We report results from a randomized evaluation of a microcredit program introduced in rural areas of Morocco in 2006. Thirteen percent of the households in treatment villages took a loan, and none in control villages did. Among households identified as more likely to borrow, microcredit access led to a significant rise in investment in assets used for self-employment activities, and an increase in profit, but also to a reduction in income from casual labor. Overall there was no gain in income or consumption. We find suggestive evidence that these results are mainly driven by effects on borrowers, rather than by externalities. (JEL D14, G21, J23, O12, O16, O18)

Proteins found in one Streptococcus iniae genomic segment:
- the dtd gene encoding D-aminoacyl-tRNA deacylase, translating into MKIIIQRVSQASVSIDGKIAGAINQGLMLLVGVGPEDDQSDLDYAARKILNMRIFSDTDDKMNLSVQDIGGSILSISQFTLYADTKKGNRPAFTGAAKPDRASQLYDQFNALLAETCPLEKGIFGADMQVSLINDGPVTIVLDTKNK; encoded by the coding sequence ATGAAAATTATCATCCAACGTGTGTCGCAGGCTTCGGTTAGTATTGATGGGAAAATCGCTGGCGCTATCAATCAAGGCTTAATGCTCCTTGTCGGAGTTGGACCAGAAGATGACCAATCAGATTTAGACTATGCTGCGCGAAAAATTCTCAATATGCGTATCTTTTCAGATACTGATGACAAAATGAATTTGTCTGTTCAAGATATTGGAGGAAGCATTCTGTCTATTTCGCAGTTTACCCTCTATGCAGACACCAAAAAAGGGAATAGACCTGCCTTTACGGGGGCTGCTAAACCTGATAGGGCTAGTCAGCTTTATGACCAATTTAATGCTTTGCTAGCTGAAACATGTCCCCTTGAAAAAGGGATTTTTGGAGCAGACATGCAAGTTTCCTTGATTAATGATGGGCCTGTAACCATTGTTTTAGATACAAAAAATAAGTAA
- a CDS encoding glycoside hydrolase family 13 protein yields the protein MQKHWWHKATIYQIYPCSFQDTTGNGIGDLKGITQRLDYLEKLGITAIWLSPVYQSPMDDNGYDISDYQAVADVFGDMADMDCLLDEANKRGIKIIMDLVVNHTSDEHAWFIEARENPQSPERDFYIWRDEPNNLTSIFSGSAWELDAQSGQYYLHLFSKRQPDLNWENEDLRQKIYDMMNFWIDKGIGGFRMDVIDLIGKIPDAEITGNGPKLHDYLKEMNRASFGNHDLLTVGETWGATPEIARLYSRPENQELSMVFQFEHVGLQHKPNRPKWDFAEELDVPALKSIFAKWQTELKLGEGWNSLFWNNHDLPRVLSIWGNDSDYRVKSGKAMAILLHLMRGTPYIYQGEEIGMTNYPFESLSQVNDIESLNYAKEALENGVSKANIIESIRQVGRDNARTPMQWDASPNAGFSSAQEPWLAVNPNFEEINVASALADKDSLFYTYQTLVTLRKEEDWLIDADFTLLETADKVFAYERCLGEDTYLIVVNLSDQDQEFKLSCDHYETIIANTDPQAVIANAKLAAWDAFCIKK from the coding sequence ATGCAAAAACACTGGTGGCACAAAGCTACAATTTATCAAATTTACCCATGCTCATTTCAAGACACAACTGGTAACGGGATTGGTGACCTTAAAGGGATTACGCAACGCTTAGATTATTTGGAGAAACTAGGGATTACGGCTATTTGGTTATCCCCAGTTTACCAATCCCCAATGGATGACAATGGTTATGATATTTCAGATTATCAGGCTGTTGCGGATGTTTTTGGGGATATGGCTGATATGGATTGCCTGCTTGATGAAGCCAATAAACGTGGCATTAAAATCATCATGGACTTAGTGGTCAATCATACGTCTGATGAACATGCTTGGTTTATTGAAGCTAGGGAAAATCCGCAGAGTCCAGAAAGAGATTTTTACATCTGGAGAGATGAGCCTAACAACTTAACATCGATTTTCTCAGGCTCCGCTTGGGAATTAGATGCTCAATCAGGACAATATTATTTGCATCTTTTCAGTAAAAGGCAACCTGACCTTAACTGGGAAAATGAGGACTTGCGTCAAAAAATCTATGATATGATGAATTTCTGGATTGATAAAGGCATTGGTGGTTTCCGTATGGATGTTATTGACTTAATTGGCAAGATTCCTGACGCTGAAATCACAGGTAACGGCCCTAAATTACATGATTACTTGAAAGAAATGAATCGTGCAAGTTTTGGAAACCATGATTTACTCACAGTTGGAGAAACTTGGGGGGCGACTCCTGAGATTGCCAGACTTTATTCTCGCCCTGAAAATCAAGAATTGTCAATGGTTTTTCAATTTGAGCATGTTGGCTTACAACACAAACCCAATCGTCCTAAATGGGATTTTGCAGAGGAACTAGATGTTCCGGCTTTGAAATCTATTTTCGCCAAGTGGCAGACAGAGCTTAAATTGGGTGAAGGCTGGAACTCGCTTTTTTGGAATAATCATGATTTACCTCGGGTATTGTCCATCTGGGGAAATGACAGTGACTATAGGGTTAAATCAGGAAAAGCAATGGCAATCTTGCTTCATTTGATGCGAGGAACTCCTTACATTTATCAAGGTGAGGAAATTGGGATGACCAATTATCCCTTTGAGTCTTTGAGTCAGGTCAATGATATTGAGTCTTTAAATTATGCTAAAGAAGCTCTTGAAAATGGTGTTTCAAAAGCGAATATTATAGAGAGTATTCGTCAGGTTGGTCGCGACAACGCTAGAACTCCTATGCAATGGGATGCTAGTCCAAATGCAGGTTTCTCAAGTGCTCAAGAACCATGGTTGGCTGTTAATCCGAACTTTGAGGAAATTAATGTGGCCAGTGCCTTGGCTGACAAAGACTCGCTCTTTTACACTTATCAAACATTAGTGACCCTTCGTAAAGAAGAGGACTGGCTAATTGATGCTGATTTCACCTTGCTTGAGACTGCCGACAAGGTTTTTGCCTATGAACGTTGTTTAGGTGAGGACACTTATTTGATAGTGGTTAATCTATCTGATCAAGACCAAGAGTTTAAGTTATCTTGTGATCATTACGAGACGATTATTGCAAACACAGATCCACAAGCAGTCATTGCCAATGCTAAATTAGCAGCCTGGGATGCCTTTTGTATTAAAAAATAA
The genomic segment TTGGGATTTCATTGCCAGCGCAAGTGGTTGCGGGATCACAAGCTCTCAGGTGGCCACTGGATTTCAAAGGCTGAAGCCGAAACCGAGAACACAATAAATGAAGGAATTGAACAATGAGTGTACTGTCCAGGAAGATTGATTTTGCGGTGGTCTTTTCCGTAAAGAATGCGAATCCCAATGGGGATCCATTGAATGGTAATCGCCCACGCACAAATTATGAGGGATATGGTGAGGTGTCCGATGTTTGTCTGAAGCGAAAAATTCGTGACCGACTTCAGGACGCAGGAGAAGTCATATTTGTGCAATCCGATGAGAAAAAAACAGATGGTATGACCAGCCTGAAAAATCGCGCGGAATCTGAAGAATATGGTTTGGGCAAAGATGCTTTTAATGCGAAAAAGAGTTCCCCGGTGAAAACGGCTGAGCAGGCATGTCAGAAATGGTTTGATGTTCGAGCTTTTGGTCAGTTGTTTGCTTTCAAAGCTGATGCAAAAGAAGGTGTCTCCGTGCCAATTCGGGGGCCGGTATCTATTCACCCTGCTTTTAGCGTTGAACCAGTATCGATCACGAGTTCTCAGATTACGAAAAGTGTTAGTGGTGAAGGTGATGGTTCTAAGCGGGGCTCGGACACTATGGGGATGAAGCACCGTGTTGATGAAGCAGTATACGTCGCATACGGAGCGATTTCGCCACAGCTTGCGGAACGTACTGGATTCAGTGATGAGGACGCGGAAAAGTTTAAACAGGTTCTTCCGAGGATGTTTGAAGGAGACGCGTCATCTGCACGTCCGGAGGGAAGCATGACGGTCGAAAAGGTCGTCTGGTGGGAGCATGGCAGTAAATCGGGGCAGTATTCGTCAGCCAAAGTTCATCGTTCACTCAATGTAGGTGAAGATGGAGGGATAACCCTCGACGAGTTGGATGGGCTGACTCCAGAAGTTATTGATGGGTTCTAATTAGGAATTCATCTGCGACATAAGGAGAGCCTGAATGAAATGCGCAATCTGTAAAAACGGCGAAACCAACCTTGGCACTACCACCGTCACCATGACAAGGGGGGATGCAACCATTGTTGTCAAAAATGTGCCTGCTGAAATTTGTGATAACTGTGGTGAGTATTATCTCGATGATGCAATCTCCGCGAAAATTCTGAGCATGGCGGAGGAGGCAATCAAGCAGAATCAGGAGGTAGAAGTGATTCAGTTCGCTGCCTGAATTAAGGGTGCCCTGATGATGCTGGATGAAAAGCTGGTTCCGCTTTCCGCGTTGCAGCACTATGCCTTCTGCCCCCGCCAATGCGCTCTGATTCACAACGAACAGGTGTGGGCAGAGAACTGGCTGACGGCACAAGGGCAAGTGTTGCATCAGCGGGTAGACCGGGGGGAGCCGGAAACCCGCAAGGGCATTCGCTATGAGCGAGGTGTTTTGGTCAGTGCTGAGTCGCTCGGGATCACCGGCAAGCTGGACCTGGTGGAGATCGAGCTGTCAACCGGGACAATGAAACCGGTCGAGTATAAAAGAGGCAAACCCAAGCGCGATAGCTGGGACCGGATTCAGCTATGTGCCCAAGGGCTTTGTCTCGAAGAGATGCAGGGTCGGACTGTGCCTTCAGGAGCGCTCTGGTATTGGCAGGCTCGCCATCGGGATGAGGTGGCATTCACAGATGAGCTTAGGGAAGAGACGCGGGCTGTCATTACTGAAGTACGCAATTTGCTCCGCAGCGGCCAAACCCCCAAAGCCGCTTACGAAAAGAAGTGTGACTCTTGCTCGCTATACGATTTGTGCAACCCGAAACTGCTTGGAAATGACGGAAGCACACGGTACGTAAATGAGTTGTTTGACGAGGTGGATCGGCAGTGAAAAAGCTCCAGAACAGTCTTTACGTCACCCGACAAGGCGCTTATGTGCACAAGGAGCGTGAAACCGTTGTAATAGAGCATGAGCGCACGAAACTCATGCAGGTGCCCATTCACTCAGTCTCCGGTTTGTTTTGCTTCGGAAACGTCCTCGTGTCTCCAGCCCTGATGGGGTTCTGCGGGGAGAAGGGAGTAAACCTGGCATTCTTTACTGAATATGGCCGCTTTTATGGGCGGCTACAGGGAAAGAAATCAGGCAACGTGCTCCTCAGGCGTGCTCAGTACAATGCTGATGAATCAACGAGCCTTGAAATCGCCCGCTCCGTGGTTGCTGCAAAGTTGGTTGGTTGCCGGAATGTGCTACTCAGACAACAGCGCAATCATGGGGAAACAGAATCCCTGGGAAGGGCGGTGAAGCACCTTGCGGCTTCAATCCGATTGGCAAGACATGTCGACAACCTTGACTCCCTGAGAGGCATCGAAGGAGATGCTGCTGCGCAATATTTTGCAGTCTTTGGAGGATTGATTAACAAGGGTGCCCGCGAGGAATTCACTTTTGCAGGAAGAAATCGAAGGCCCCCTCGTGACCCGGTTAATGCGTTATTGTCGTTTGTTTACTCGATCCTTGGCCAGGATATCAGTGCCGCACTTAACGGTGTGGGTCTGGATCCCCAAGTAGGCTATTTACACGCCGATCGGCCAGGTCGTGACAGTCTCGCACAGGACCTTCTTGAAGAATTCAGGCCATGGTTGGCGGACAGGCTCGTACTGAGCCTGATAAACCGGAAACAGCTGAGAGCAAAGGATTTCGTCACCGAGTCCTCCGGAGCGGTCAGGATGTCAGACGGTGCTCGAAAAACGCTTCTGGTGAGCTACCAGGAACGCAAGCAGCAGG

"Estimating the Impact of Microcredit on Those Who Take It Up: Evidence from a Randomized Experiment in Morocco."
American Economic Journal: Applied Economics,
Household Saving; Personal Finance
Banks; Depository Institutions; Micro Finance Institutions; Mortgages
Microeconomic Analyses of Economic Development
Economic Development: Financial Markets; Saving and Capital Investment; Corporate Finance and Governance
Economic Development: Urban, Rural, Regional, and Transportation Analysis; Housing; Infrastructure